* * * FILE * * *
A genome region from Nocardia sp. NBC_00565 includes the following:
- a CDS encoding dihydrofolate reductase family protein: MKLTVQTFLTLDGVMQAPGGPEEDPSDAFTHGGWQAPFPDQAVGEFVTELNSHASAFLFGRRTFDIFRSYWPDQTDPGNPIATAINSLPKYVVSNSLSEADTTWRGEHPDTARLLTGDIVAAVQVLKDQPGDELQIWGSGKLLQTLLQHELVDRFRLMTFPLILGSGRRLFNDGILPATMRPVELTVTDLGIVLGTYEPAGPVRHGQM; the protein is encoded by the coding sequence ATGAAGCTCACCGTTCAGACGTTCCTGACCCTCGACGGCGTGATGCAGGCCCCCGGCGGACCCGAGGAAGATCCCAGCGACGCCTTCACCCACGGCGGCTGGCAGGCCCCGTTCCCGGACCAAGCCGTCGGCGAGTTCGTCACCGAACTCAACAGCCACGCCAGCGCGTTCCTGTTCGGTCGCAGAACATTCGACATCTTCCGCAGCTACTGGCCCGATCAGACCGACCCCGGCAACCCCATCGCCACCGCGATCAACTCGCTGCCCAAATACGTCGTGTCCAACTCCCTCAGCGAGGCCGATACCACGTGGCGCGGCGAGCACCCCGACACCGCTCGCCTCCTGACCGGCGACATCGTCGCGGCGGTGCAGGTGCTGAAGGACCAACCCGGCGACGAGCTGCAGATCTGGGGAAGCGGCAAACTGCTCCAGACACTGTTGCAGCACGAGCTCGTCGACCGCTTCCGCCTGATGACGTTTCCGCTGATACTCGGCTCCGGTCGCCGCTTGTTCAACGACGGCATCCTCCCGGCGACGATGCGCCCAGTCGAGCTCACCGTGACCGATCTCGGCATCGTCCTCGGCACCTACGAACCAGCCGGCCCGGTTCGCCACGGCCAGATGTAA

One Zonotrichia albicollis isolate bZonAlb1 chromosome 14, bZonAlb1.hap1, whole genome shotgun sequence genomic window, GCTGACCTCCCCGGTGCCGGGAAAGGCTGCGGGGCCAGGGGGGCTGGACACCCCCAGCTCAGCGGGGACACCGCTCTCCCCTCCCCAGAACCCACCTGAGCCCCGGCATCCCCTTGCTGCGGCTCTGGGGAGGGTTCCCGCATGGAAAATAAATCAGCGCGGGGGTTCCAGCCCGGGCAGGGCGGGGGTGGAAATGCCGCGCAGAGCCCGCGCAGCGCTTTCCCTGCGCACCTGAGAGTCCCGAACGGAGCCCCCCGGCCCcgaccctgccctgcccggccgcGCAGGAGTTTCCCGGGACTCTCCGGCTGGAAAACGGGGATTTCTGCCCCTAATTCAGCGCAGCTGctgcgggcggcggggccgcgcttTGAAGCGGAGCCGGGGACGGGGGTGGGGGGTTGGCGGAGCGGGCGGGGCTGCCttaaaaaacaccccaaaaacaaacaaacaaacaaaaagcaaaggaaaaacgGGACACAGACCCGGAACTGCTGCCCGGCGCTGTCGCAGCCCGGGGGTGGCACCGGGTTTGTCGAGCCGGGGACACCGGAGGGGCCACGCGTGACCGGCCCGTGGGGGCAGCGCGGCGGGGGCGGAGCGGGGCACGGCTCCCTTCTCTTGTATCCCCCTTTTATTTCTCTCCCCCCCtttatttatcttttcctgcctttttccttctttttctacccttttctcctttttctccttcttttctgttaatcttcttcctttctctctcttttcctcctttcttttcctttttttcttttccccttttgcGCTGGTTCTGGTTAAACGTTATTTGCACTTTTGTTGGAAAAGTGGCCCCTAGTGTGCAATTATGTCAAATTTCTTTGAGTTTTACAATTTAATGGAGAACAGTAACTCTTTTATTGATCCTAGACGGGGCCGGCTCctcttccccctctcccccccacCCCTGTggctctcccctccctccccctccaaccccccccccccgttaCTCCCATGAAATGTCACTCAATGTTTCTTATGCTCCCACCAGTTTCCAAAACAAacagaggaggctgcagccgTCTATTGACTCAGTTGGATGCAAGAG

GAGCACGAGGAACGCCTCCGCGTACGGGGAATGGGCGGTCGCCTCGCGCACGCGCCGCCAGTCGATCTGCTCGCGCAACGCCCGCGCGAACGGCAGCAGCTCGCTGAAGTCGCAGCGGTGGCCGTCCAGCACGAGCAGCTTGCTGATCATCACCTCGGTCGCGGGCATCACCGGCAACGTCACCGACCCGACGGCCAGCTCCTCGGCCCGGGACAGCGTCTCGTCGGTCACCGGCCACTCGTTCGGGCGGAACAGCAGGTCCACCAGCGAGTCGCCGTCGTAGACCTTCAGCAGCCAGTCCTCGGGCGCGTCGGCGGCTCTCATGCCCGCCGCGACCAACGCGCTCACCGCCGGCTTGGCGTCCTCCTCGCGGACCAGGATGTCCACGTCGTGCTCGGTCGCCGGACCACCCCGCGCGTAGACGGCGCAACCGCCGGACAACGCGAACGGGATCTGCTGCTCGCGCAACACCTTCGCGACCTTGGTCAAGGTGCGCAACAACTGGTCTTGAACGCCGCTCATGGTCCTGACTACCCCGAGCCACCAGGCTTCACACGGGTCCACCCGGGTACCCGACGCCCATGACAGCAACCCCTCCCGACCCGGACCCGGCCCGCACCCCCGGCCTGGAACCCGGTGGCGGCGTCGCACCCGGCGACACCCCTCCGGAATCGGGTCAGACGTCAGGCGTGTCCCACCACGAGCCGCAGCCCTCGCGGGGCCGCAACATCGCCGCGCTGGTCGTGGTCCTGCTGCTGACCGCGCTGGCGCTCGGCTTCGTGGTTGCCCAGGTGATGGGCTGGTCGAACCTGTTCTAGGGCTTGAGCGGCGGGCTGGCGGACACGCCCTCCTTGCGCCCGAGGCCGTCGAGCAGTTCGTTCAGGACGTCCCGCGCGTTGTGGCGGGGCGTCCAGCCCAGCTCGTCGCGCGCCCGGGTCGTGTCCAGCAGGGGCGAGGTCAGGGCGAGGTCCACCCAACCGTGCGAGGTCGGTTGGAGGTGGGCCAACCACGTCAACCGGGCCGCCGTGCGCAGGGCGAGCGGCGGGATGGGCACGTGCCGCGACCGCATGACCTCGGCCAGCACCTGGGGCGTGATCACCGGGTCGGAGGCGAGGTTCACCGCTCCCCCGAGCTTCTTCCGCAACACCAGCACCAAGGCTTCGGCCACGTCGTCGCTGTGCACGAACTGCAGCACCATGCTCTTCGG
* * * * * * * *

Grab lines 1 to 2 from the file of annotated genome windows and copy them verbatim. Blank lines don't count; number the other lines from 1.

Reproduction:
A genome region from Nocardia sp. NBC_00565 includes the following:
- a CDS encoding dihydrofolate reductase family protein: MKLTVQTFLTLDGVMQAPGGPEEDPSDAFTHGGWQAPFPDQAVGEFVTELNSHASAFLFGRRTFDIFRSYWPDQTDPGNPIATAINSLPKYVVSNSLSEADTTWRGEHPDTARLLTGDIVAAVQVLKDQPGDELQIWGSGKLLQTLLQHELVDRFRLMTFPLILGSGRRLFNDGILPATMRPVELTVTDLGIVLGTYEPAGPVRHGQM; the protein is encoded by the coding sequence ATGAAGCTCACCGTTCAGACGTTCCTGACCCTCGACGGCGTGATGCAGGCCCCCGGCGGACCCGAGGAAGATCCCAGCGACGCCTTCACCCACGGCGGCTGGCAGGCCCCGTTCCCGGACCAAGCCGTCGGCGAGTTCGTCACCGAACTCAACAGCCACGCCAGCGCGTTCCTGTTCGGTCGCAGAACATTCGACATCTTCCGCAGCTACTGGCCCGATCAGACCGACCCCGGCAACCCCATCGCCACCGCGATCAACTCGCTGCCCAAATACGTCGTGTCCAACTCCCTCAGCGAGGCCGATACCACGTGGCGCGGCGAGCACCCCGACACCGCTCGCCTCCTGACCGGCGACATCGTCGCGGCGGTGCAGGTGCTGAAGGACCAACCCGGCGACGAGCTGCAGATCTGGGGAAGCGGCAAACTGCTCCAGACACTGTTGCAGCACGAGCTCGTCGACCGCTTCCGCCTGATGACGTTTCCGCTGATACTCGGCTCCGGTCGCCGCTTGTTCAACGACGGCATCCTCCCGGCGACGATGCGCCCAGTCGAGCTCACCGTGACCGATCTCGGCATCGTCCTCGGCACCTACGAACCAGCCGGCCCGGTTCGCCACGGCCAGATGTAA